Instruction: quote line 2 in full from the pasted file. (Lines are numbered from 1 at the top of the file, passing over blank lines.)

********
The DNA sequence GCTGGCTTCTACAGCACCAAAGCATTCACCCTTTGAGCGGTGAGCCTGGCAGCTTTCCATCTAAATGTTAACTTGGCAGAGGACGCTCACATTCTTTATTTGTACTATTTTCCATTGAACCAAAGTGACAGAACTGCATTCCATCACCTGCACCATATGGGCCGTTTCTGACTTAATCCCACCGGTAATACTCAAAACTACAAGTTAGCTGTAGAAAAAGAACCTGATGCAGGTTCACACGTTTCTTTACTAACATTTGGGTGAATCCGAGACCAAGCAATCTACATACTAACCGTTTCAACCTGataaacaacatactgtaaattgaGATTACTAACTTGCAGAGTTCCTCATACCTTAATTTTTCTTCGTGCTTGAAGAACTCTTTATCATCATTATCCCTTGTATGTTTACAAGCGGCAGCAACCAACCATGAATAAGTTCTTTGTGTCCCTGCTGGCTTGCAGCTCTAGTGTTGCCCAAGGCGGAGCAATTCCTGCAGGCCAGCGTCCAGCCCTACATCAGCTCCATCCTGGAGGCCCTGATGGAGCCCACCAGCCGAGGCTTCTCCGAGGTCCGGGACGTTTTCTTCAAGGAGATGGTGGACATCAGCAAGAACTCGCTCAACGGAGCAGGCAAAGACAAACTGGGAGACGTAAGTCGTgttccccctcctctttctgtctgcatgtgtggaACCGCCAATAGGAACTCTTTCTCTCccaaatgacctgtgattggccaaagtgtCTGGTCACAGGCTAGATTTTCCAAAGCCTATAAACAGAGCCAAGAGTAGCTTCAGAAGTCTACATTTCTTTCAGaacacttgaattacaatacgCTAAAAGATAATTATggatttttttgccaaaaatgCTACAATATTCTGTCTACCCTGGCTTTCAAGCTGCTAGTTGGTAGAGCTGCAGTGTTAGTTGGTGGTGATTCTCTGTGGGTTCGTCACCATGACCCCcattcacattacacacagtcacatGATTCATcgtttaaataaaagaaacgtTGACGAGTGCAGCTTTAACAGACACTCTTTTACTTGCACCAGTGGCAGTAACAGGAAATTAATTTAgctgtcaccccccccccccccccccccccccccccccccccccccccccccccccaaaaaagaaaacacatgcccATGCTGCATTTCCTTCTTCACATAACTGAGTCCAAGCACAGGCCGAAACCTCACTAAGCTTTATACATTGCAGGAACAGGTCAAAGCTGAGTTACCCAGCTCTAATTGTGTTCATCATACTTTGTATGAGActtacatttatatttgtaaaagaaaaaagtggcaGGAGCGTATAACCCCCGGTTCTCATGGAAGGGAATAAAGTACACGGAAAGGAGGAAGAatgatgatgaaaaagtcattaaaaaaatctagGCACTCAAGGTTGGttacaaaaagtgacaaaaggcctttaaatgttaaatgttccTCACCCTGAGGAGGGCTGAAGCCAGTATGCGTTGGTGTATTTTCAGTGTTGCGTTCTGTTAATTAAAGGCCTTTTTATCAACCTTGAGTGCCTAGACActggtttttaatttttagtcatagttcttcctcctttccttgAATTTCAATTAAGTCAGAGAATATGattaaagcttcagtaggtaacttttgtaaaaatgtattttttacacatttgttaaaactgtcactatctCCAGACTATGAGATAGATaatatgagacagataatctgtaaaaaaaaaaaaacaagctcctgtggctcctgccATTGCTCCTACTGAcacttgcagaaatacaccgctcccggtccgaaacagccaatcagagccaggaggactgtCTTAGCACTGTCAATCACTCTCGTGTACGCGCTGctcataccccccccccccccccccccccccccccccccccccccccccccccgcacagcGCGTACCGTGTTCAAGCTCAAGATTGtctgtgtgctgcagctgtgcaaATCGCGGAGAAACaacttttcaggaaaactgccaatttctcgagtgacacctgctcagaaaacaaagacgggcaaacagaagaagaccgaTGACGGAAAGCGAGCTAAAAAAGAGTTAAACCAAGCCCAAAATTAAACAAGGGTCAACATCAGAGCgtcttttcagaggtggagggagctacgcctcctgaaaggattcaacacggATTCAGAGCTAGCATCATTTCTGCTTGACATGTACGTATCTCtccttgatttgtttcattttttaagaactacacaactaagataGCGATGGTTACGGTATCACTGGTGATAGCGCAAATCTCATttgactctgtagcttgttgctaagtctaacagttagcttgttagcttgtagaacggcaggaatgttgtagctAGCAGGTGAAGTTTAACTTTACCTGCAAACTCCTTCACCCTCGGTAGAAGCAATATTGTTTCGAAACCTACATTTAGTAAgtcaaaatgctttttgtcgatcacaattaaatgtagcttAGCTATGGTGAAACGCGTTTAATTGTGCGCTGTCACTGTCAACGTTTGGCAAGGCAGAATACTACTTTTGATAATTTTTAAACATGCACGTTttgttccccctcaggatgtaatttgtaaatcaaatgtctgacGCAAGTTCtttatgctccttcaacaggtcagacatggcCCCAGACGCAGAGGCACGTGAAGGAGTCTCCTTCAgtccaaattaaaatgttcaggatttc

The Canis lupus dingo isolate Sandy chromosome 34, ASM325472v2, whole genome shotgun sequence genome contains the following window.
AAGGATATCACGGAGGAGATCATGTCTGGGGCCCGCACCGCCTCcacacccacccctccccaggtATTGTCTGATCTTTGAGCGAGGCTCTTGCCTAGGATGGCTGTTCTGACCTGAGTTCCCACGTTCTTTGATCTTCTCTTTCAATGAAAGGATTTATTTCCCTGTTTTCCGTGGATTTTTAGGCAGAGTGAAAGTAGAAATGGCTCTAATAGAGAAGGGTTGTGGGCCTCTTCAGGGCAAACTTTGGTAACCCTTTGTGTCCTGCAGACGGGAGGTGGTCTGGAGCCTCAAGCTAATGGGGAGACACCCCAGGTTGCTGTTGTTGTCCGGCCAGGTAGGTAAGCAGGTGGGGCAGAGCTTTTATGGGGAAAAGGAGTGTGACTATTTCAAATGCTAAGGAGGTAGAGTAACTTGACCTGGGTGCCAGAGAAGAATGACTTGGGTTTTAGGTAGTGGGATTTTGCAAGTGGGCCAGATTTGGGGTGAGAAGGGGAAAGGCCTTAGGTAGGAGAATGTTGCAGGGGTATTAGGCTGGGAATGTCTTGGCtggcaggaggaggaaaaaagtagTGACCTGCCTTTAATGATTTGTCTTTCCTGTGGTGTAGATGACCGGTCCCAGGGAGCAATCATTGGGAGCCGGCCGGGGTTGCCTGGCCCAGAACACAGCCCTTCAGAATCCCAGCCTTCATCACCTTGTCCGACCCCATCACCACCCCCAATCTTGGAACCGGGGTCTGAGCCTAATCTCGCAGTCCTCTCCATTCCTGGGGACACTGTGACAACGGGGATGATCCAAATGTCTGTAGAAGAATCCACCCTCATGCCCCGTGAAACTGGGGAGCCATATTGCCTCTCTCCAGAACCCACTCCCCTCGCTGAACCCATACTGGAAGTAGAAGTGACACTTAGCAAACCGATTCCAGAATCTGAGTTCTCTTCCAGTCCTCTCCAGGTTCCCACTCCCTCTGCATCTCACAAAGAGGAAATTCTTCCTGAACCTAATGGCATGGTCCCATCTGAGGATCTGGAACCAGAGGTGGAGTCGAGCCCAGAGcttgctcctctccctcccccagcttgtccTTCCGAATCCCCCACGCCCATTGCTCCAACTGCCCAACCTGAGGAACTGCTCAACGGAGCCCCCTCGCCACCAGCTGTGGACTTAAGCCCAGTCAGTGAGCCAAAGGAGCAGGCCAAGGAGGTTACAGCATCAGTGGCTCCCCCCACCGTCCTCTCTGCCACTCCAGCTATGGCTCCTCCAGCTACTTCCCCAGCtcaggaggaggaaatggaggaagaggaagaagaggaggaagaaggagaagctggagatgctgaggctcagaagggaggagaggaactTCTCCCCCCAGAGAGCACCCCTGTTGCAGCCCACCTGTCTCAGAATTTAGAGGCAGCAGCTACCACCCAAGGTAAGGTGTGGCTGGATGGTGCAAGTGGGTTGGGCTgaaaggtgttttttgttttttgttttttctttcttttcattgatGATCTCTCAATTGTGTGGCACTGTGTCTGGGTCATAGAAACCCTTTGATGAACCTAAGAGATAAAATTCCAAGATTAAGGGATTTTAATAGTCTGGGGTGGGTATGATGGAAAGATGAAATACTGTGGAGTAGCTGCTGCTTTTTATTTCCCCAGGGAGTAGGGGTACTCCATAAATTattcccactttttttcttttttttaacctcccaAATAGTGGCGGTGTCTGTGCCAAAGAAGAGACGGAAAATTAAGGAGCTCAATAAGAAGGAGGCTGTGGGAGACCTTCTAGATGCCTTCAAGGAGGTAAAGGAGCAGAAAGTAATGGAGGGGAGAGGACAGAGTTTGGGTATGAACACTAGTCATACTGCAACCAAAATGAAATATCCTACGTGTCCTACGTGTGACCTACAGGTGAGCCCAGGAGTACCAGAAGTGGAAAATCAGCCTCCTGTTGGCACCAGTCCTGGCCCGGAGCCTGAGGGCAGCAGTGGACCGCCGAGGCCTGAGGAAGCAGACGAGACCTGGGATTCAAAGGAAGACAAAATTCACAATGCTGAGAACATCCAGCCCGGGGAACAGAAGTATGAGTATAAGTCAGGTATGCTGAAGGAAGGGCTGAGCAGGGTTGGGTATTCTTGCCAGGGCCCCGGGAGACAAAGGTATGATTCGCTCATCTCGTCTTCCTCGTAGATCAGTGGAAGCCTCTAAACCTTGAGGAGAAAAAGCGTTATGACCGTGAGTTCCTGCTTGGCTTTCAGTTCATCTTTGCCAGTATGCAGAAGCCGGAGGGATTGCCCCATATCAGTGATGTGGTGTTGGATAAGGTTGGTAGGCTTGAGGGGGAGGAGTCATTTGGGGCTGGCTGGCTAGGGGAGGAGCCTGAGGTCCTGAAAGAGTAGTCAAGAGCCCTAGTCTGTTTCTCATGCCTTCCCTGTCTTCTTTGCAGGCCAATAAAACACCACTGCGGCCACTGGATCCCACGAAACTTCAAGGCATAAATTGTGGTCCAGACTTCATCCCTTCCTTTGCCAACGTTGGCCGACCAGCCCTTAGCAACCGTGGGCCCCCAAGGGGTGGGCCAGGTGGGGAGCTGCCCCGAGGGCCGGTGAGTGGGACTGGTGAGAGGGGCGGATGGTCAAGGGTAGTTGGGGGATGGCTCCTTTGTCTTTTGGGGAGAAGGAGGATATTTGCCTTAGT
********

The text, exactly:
The Canis lupus dingo isolate Sandy chromosome 34, ASM325472v2, whole genome shotgun sequence genome contains the following window.